Does that sound fair? Can we ask you to hold off while we order and install the equipment and power required?”
A unique feature of Smugmug is its ability to sort photos by keyword. Yes, Flickr offers tagging, but Smugmug’s rendition is much more powerful. Consider: I’m attaching the keywords of any family members and the location to all my photos. So, if I want to find all the photos that include a picture of me, then I just click “Scott.” Or, should I want to find a picture of my brother, “Ross,” I would click his name. The powerful features are called “Related words” and “Combine with.” For example, suppose I want to find a photo that has a picture of Ross and I from our family trip to California. I would just click on the keyword “Scott,” then choose to combine with “Ross,” and finally to combine with “california.” It’s as easy as that! Removing keywords from the search is just as simple.
Smugmug also offers integration with the Google Maps API. In layman’s terms this means that you can tag a photo with a specific location. For example, I could search for all photos from Ireland. Or, I could restrict my search to specific keywords for photos within Ireland. Here’s one of the examples given on Smugmug’s website: Dgrin’s World Tour. Flickr has this ability but is using Yahoo Maps instead. Flickr Geotagging
Things not yet mentioned regarding Smugmug:
1) Themes: All users have access to a huge variety of themes. You can even have different themes for different galleries. And, when creating a new gallery, themes can be quickly previewed before using. Standard users ($39.95/year) have access to all the themes, but only Power ($59.95) and Professional ($149.95) give you the option to customize your site with your own code. All users have access to the recently updated AJAX interface. This new interface is much faster than the old one…the entire page isn’t reloaded when you click on a photo, just the photo. Flickr does not offer the ability to customize your site directly (Power and Pro level users) or with Themes (all users).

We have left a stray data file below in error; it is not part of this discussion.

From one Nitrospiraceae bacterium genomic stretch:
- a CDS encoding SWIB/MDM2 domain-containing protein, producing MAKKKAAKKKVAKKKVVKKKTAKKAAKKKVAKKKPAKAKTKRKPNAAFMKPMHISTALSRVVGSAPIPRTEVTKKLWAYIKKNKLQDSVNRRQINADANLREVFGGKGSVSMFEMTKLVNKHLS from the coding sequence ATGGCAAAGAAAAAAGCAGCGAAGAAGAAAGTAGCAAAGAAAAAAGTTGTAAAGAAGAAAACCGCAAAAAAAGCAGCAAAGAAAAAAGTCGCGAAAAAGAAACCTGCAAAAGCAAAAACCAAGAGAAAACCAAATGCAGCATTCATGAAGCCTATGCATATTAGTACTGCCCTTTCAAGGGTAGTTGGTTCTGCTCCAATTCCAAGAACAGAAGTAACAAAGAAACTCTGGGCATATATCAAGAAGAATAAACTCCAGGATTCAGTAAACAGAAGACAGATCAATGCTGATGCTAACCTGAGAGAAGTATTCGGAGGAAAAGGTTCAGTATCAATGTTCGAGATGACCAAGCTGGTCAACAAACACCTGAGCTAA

2) Bandwidth/Space: All users get unlimited space and bandwidth. Photos in Standard and Power accounts can be up to 8MB big, while Professionals get up to 16MB. For all users, 48 megapixels is the limit.
3) Backups: Smugmug now stores at least 4 copies of every new photo in 3 different datacenters in 3 states, using both internal SmugMug storage and the storage infrastructure of a partner whoâ€™s in the business of data availability.
4) Private Photos: Private password-protected galleries can be created. You can choose if you want the private galleries to appear on the main page (with a password hint or not) or to be completely hidden from the public. ShareGroups offer the ability to create a unique URL that you can give to people to access the photos directly.
5) Professional Specific Features: Sell prints and digital photos. Protect photos with watermark and right-click protection. Use a custom domain name. Completely remove all references to Smugmug, effectively hosting the photos transparently.
6. Dynamically resizing photos: This means that if you have a larger monitor, photos will automatically be resized to use the extra space. This feature can also be seen just by resizing your browser window. Try it out here with your browser window at maximum size. Wait until it loads, notice the size of the photo, and then make the window smaller. The photo will automatically be resized to fit better in the smaller window.
7. Customize resized photos: Smugmug offers the typical tiny, thumbnail, small, medium, large, and original (if you choose to allow originals to be downloaded). However, you can also choose custom resolutions. For example, this panorama of 17 photos of Dead Horse Point State Park is originally 14708×2698 pixels. Even the large size can’t do it justice. It would be nice to have a size somewhere between the original and large. Now you can —> just append the resolution you want to the end of the file. For example, the last photo becomes http://scottklettke.smugmug.com/photos/132873354-5451×1000.jpg.
Release Notes. Smugmug constantly adds improvements and new features. These include most recently: custom watermarks, priced digital downloads, dynamic backprinting, and proof delayed shipping.
Things not yet mentioned regarding Flickr:
1) Free Account: Smugmug offers a complete, fully functional 14-day trial account. Flickr has a limited-function free account. This is great if you have a smaller number of photos and/or just want to comment and keep track of your favorite photos. There is currently no way on Smugmug to keep track of your favorite photos, though you can comment without creating an account.